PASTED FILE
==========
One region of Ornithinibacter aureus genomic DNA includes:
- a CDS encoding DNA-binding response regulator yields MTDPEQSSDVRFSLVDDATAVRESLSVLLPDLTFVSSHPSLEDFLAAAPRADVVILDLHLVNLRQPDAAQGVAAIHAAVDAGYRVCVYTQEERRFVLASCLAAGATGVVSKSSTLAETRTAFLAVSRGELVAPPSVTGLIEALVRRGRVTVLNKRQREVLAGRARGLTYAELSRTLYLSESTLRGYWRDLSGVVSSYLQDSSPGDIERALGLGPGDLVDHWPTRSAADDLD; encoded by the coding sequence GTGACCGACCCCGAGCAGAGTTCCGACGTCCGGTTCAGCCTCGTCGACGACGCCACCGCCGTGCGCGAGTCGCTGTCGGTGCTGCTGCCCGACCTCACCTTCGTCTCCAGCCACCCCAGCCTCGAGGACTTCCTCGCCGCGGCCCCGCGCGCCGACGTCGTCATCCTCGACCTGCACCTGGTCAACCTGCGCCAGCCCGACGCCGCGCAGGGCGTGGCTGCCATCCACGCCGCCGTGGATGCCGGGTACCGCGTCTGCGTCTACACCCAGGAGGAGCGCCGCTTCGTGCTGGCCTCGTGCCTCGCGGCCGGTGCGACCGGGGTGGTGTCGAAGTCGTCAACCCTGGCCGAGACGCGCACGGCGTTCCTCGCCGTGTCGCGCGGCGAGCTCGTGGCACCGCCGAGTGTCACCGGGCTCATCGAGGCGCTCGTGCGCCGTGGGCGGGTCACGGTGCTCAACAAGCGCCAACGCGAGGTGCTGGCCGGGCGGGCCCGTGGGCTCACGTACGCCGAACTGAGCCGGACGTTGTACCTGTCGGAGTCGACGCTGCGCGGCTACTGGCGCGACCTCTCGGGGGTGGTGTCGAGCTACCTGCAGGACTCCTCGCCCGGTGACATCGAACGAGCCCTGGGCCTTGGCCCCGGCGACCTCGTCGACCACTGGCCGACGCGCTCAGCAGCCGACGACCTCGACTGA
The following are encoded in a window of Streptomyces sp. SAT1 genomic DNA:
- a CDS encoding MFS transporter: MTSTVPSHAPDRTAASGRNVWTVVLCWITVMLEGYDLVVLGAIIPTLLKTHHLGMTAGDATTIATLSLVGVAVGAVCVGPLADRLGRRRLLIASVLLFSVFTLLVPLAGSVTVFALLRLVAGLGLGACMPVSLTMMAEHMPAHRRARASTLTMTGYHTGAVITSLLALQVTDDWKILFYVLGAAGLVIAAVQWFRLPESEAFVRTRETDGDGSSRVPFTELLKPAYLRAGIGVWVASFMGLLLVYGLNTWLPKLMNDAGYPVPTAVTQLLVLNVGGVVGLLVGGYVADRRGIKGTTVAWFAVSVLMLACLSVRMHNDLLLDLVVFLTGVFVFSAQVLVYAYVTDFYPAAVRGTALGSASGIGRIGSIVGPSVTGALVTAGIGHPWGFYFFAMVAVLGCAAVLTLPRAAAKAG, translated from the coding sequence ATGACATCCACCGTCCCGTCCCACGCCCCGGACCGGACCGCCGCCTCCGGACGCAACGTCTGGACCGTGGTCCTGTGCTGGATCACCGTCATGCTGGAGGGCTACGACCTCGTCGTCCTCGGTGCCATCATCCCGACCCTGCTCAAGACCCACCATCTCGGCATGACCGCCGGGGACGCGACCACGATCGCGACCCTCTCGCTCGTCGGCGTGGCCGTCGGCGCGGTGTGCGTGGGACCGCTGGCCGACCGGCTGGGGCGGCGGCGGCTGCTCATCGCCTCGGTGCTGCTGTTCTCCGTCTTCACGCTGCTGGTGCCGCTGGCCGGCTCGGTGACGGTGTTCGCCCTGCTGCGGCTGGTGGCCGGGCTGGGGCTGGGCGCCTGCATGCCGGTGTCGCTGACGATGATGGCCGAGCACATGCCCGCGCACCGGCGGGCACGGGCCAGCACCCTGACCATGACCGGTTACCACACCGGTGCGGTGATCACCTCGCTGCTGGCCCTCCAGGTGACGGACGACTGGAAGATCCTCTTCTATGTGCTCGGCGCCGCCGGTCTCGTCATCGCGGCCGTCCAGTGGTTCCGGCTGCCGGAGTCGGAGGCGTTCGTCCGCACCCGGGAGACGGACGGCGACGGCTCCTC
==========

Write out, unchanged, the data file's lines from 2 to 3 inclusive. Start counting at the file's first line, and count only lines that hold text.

- a CDS encoding DNA-binding response regulator yields MTDPEQSSDVRFSLVDDATAVRESLSVLLPDLTFVSSHPSLEDFLAAAPRADVVILDLHLVNLRQPDAAQGVAAIHAAVDAGYRVCVYTQEERRFVLASCLAAGATGVVSKSSTLAETRTAFLAVSRGELVAPPSVTGLIEALVRRGRVTVLNKRQREVLAGRARGLTYAELSRTLYLSESTLRGYWRDLSGVVSSYLQDSSPGDIERALGLGPGDLVDHWPTRSAADDLD; encoded by the coding sequence GTGACCGACCCCGAGCAGAGTTCCGACGTCCGGTTCAGCCTCGTCGACGACGCCACCGCCGTGCGCGAGTCGCTGTCGGTGCTGCTGCCCGACCTCACCTTCGTCTCCAGCCACCCCAGCCTCGAGGACTTCCTCGCCGCGGCCCCGCGCGCCGACGTCGTCATCCTCGACCTGCACCTGGTCAACCTGCGCCAGCCCGACGCCGCGCAGGGCGTGGCTGCCATCCACGCCGCCGTGGATGCCGGGTACCGCGTCTGCGTCTACACCCAGGAGGAGCGCCGCTTCGTGCTGGCCTCGTGCCTCGCGGCCGGTGCGACCGGGGTGGTGTCGAAGTCGTCAACCCTGGCCGAGACGCGCACGGCGTTCCTCGCCGTGTCGCGCGGCGAGCTCGTGGCACCGCCGAGTGTCACCGGGCTCATCGAGGCGCTCGTGCGCCGTGGGCGGGTCACGGTGCTCAACAAGCGCCAACGCGAGGTGCTGGCCGGGCGGGCCCGTGGGCTCACGTACGCCGAACTGAGCCGGACGTTGTACCTGTCGGAGTCGACGCTGCGCGGCTACTGGCGCGACCTCTCGGGGGTGGTGTCGAGCTACCTGCAGGACTCCTCGCCCGGTGACATCGAACGAGCCCTGGGCCTTGGCCCCGGCGACCTCGTCGACCACTGGCCGACGCGCTCAGCAGCCGACGACCTCGACTGA
The following are encoded in a window of Streptomyces sp. SAT1 genomic DNA: